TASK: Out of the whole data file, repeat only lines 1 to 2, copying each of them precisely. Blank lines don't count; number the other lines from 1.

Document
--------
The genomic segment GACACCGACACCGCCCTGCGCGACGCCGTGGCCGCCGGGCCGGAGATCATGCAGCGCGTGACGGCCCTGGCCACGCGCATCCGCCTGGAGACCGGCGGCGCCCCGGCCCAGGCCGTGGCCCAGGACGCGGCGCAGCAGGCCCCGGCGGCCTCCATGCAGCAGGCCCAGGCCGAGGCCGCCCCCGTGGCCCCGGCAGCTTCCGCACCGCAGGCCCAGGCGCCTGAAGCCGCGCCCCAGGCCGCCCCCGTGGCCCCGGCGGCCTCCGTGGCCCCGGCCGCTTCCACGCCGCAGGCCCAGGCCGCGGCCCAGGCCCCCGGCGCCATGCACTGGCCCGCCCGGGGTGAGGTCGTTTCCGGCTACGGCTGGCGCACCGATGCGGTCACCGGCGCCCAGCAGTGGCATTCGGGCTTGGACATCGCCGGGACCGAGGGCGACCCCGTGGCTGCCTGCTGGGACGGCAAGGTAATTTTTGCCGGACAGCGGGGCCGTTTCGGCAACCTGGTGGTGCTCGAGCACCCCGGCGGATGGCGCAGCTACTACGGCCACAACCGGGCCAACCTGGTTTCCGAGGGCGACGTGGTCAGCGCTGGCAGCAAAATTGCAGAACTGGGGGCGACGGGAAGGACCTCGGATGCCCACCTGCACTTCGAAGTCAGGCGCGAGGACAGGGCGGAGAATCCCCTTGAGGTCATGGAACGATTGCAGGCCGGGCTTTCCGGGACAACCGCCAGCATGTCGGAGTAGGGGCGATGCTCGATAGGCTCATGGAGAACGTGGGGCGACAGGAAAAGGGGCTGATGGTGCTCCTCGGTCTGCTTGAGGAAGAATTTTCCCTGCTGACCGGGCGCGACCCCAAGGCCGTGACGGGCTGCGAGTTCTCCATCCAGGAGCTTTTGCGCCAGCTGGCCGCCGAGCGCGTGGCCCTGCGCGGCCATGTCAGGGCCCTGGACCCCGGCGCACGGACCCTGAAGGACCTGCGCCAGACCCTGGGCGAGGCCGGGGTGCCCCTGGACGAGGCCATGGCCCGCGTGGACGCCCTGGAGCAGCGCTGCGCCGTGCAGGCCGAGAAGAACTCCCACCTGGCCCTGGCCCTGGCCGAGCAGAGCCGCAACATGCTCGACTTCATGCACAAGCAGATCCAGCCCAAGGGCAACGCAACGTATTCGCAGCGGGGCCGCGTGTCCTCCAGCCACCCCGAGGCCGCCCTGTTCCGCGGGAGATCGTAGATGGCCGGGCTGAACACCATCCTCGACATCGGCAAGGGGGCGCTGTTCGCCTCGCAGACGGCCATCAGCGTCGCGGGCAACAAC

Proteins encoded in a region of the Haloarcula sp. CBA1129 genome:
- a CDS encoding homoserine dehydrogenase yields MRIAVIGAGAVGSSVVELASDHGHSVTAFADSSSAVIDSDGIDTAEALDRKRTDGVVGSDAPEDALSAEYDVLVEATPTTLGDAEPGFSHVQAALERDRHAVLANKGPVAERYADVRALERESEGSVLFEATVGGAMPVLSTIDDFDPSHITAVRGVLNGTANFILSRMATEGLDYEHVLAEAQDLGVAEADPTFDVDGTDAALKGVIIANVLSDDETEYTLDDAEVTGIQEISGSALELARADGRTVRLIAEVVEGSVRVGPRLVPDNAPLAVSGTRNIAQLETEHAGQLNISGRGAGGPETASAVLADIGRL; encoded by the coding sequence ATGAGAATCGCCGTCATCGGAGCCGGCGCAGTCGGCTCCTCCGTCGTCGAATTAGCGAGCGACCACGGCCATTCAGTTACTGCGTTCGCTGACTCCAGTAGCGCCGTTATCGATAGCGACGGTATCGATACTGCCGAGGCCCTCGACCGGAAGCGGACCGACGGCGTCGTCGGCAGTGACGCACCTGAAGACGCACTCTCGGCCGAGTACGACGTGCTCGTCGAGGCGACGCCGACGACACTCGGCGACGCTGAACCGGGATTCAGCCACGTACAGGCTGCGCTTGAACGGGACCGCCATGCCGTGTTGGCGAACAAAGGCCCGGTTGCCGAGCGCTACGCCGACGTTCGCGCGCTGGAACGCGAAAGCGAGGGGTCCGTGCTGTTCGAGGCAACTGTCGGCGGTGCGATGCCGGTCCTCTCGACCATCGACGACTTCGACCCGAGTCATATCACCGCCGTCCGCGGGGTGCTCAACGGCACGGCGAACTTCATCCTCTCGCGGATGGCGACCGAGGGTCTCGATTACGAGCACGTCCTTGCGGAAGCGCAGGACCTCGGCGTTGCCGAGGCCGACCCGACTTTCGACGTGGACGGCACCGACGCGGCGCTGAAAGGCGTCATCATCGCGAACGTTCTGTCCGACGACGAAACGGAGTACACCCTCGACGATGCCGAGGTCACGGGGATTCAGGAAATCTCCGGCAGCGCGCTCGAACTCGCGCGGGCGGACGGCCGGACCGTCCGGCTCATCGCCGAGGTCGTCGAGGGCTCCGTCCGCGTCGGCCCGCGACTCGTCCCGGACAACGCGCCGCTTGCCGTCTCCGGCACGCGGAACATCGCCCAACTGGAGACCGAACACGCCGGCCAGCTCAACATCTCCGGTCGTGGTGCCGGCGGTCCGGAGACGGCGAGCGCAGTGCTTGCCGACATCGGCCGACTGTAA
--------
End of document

The genomic segment GACACCGACACCGCCCTGCGCGACGCCGTGGCCGCCGGGCCGGAGATCATGCAGCGCGTGACGGCCCTGGCCACGCGCATCCGCCTGGAGACCGGCGGCGCCCCGGCCCAGGCCGTGGCCCAGGACGCGGCGCAGCAGGCCCCGGCGGCCTCCATGCAGCAGGCCCAGGCCGAGGCCGCCCCCGTGGCCCCGGCAGCTTCCGCACCGCAGGCCCAGGCGCCTGAAGCCGCGCCCCAGGCCGCCCCCGTGGCCCCGGCGGCCTCCGTGGCCCCGGCCGCTTCCACGCCGCAGGCCCAGGCCGCGGCCCAGGCCCCCGGCGCCATGCACTGGCCCGCCCGGGGTGAGGTCGTTTCCGGCTACGGCTGGCGCACCGATGCGGTCACCGGCGCCCAGCAGTGGCATTCGGGCTTGGACATCGCCGGGACCGAGGGCGACCCCGTGGCTGCCTGCTGGGACGGCAAGGTAATTTTTGCCGGACAGCGGGGCCGTTTCGGCAACCTGGTGGTGCTCGAGCACCCCGGCGGATGGCGCAGCTACTACGGCCACAACCGGGCCAACCTGGTTTCCGAGGGCGACGTGGTCAGCGCTGGCAGCAAAATTGCAGAACTGGGGGCGACGGGAAGGACCTCGGATGCCCACCTGCACTTCGAAGTCAGGCGCGAGGACAGGGCGGAGAATCCCCTTGAGGTCATGGAACGATTGCAGGCCGGGCTTTCCGGGACAACCGCCAGCATGTCGGAGTAGGGGCGATGCTCGATAGGCTCATGGAGAACGTGGGGCGACAGGAAAAGGGGCTGATGGTGCTCCTCGGTCTGCTTGAGGAAGAATTTTCCCTGCTGACCGGGCGCGACCCCAAGGCCGTGACGGGCTGCGAGTTCTCCATCCAGGAGCTTTTGCGCCAGCTGGCCGCCGAGCGCGTGGCCCTGCGCGGCCATGTCAGGGCCCTGGACCCCGGCGCACGGACCCTGAAGGACCTGCGCCAGACCCTGGGCGAGGCCGGGGTGCCCCTGGACGAGGCCATGGCCCGCGTGGACGCCCTGGAGCAGCGCTGCGCCGTGCAGGCCGAGAAGAACTCCCACCTGGCCCTGGCCCTGGCCGAGCAGAGCCGCAACATGCTCGACTTCATGCACAAGCAGATCCAGCCCAAGGGCAACGCAACGTATTCGCAGCGGGGCCGCGTGTCCTCCAGCCACCCCGAGGCCGCCCTGTTCCGCGGGAGATCGTAGATGGCCGGGCTGAACACCATCCTCGACATCGGCAAGGGGGCGCTGTTCGCCTCGCAGACGGCCATCAGCGTCGCGGGCAACAAC

Proteins encoded in a region of the Haloarcula sp. CBA1129 genome: